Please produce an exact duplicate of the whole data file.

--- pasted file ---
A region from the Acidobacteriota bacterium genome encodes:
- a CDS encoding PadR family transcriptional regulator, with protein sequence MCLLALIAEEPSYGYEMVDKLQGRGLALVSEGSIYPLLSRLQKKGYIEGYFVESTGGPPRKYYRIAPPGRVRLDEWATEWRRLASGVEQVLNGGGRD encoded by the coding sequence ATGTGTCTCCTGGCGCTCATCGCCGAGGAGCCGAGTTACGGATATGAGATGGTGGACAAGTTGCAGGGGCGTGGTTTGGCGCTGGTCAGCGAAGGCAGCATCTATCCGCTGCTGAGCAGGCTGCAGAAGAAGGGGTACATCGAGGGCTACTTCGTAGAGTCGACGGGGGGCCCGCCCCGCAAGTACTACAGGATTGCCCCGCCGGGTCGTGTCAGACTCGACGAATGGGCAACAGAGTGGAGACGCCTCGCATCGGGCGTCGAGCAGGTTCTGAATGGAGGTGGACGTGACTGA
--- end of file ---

A region from the Acidobacteriota bacterium genome encodes:
- a CDS encoding PadR family transcriptional regulator, with protein sequence MCLLALIAEEPSYGYEMVDKLQGRGLALVSEGSIYPLLSRLQKKGYIEGYFVESTGGPPRKYYRIAPPGRVRLDEWATEWRRLASGVEQVLNGGGRD encoded by the coding sequence ATGTGTCTCCTGGCGCTCATCGCCGAGGAGCCGAGTTACGGATATGAGATGGTGGACAAGTTGCAGGGGCGTGGTTTGGCGCTGGTCAGCGAAGGCAGCATCTATCCGCTGCTGAGCAGGCTGCAGAAGAAGGGGTACATCGAGGGCTACTTCGTAGAGTCGACGGGGGGCCCGCCCCGCAAGTACTACAGGATTGCCCCGCCGGGTCGTGTCAGACTCGACGAATGGGCAACAGAGTGGAGACGCCTCGCATCGGGCGTCGAGCAGGTTCTGAATGGAGGTGGACGTGACTGA